People must know that they are under the wrath of God, but God is rich in mercy and has also made a way of escape through the death of Christ. Believe in the finished work of the Son, and be set free from the wrath to come.

“to declare his righteousness for the remission of sins that are past, through the forbearance of God”

But then Paul tells us the verse listed above. What does it mean? What was Paul getting at? It seems a bit confusing and shrouded in mystery at the outset. Nevertheless, God did not share this verse with us only to conceal its meaning.

Prior to Christ, there was a way in which the sins of man were not dealt with in their entirety. With that in mind, it is also important to remember that God’s electing work happened before the foundation of the earth. Before the foundation of the earth, Jesus Christ was the Lamb of God Who was slain. The cross of Christ was not an afterthought; it was the plan.

However, when God created the world, He created things good, and He gave man the ability to choose good or evil. In the Garden, God told Adam not to eat from the fruit of the tree in the center of the Garden. Moreover, He warned the man that if he did eat from that tree, he would surely die. Adam had a choice: choose life or choose death.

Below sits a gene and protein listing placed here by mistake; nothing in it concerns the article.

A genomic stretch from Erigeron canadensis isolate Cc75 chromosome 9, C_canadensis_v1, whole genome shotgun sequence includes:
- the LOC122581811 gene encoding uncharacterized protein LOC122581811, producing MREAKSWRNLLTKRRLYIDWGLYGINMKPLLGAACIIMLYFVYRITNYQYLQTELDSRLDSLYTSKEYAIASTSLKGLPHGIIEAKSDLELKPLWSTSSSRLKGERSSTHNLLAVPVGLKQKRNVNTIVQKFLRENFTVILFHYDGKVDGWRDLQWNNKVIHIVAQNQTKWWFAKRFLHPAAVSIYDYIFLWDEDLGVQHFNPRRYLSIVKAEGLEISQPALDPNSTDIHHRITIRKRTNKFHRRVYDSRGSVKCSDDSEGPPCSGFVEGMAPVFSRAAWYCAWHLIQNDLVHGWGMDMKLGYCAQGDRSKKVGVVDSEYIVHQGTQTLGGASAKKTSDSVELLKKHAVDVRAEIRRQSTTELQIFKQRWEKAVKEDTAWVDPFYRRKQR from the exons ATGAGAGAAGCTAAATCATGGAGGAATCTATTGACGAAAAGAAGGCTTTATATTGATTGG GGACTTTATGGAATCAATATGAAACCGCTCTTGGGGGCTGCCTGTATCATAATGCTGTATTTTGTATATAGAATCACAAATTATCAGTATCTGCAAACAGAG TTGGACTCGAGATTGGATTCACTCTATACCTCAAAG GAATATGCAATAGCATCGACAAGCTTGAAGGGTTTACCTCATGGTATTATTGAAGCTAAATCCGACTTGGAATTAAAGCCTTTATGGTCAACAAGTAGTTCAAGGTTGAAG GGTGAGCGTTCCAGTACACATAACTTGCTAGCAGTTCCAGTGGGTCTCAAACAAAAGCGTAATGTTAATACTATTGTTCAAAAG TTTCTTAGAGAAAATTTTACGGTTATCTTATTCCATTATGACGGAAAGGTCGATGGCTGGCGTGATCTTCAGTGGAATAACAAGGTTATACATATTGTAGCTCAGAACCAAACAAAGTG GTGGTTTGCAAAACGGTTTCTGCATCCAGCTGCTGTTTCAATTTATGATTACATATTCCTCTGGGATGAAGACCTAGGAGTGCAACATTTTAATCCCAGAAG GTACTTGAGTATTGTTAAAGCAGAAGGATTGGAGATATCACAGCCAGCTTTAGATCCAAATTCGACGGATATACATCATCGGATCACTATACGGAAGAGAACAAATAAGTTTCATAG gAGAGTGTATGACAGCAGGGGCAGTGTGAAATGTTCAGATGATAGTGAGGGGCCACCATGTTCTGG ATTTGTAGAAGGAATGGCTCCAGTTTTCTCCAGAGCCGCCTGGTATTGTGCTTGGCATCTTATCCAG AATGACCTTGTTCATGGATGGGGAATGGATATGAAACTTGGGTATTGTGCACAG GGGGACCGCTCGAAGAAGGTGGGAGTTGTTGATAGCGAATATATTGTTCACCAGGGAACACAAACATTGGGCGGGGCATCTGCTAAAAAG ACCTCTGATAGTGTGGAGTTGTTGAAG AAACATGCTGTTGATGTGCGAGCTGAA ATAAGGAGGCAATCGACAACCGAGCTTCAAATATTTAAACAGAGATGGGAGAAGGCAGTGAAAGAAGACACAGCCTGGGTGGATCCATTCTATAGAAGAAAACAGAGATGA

Since the sin of Adam, God exercised patience (forbearance), looking forward to the cross when sin would be dealt with in its entirety.

Since the beginning of creation, man has been saved from the consequences of sin through the redeeming work of Christ. In the Old Testament, the people believed what God told them about Christ’s redeeming work, although they did not know as much as we know today. For instance, a part of God’s plan of redemption was that Abraham would have a son and that through Abraham’s line, the nations would be blessed. This was a reference to the coming of Christ, although Abraham did not know it. Nevertheless, Abraham believed, and God credited it to him as righteousness. After Christ’s death, people now look backward on His atoning work and believe.